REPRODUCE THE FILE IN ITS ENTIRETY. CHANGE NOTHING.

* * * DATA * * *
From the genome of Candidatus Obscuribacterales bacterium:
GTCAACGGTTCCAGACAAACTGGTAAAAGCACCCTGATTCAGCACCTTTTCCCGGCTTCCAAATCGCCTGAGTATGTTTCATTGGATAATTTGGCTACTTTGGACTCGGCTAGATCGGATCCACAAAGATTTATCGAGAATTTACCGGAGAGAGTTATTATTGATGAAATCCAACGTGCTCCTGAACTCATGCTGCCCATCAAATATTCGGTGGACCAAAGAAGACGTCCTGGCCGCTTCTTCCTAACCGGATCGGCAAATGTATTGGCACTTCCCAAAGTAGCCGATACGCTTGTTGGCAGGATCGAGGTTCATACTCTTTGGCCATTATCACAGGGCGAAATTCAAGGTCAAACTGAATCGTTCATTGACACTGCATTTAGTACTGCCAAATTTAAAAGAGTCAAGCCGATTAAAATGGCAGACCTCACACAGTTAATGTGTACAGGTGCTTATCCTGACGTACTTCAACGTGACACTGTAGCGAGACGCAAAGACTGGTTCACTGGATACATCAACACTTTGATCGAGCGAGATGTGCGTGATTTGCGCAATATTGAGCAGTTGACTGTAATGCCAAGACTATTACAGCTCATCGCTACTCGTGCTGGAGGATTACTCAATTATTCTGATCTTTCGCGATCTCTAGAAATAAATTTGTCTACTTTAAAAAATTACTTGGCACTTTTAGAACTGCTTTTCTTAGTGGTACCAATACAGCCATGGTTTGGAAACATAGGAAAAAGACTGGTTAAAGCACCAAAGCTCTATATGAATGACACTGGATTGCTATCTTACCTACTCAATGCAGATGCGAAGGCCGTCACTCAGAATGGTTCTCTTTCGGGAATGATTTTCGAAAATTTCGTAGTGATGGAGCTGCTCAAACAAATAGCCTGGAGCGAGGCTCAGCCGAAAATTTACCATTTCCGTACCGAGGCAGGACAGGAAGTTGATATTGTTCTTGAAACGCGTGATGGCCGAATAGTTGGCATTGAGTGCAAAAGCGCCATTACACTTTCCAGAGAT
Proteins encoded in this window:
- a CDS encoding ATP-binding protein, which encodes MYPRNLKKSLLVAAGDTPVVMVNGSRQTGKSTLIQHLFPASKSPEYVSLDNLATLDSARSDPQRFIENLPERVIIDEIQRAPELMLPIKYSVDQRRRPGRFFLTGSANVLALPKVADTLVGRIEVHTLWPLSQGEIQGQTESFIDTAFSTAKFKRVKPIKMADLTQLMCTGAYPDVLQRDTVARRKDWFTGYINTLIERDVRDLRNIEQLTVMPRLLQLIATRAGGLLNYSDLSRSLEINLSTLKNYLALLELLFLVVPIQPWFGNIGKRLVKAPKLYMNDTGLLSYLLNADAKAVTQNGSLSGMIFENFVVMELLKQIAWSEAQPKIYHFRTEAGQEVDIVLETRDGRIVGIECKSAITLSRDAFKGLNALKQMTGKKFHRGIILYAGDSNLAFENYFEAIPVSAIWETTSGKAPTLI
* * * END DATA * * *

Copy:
From the genome of Candidatus Obscuribacterales bacterium:
GTCAACGGTTCCAGACAAACTGGTAAAAGCACCCTGATTCAGCACCTTTTCCCGGCTTCCAAATCGCCTGAGTATGTTTCATTGGATAATTTGGCTACTTTGGACTCGGCTAGATCGGATCCACAAAGATTTATCGAGAATTTACCGGAGAGAGTTATTATTGATGAAATCCAACGTGCTCCTGAACTCATGCTGCCCATCAAATATTCGGTGGACCAAAGAAGACGTCCTGGCCGCTTCTTCCTAACCGGATCGGCAAATGTATTGGCACTTCCCAAAGTAGCCGATACGCTTGTTGGCAGGATCGAGGTTCATACTCTTTGGCCATTATCACAGGGCGAAATTCAAGGTCAAACTGAATCGTTCATTGACACTGCATTTAGTACTGCCAAATTTAAAAGAGTCAAGCCGATTAAAATGGCAGACCTCACACAGTTAATGTGTACAGGTGCTTATCCTGACGTACTTCAACGTGACACTGTAGCGAGACGCAAAGACTGGTTCACTGGATACATCAACACTTTGATCGAGCGAGATGTGCGTGATTTGCGCAATATTGAGCAGTTGACTGTAATGCCAAGACTATTACAGCTCATCGCTACTCGTGCTGGAGGATTACTCAATTATTCTGATCTTTCGCGATCTCTAGAAATAAATTTGTCTACTTTAAAAAATTACTTGGCACTTTTAGAACTGCTTTTCTTAGTGGTACCAATACAGCCATGGTTTGGAAACATAGGAAAAAGACTGGTTAAAGCACCAAAGCTCTATATGAATGACACTGGATTGCTATCTTACCTACTCAATGCAGATGCGAAGGCCGTCACTCAGAATGGTTCTCTTTCGGGAATGATTTTCGAAAATTTCGTAGTGATGGAGCTGCTCAAACAAATAGCCTGGAGCGAGGCTCAGCCGAAAATTTACCATTTCCGTACCGAGGCAGGACAGGAAGTTGATATTGTTCTTGAAACGCGTGATGGCCGAATAGTTGGCATTGAGTGCAAAAGCGCCATTACACTTTCCAGAGAT
Proteins encoded in this window:
- a CDS encoding ATP-binding protein, which encodes MYPRNLKKSLLVAAGDTPVVMVNGSRQTGKSTLIQHLFPASKSPEYVSLDNLATLDSARSDPQRFIENLPERVIIDEIQRAPELMLPIKYSVDQRRRPGRFFLTGSANVLALPKVADTLVGRIEVHTLWPLSQGEIQGQTESFIDTAFSTAKFKRVKPIKMADLTQLMCTGAYPDVLQRDTVARRKDWFTGYINTLIERDVRDLRNIEQLTVMPRLLQLIATRAGGLLNYSDLSRSLEINLSTLKNYLALLELLFLVVPIQPWFGNIGKRLVKAPKLYMNDTGLLSYLLNADAKAVTQNGSLSGMIFENFVVMELLKQIAWSEAQPKIYHFRTEAGQEVDIVLETRDGRIVGIECKSAITLSRDAFKGLNALKQMTGKKFHRGIILYAGDSNLAFENYFEAIPVSAIWETTSGKAPTLI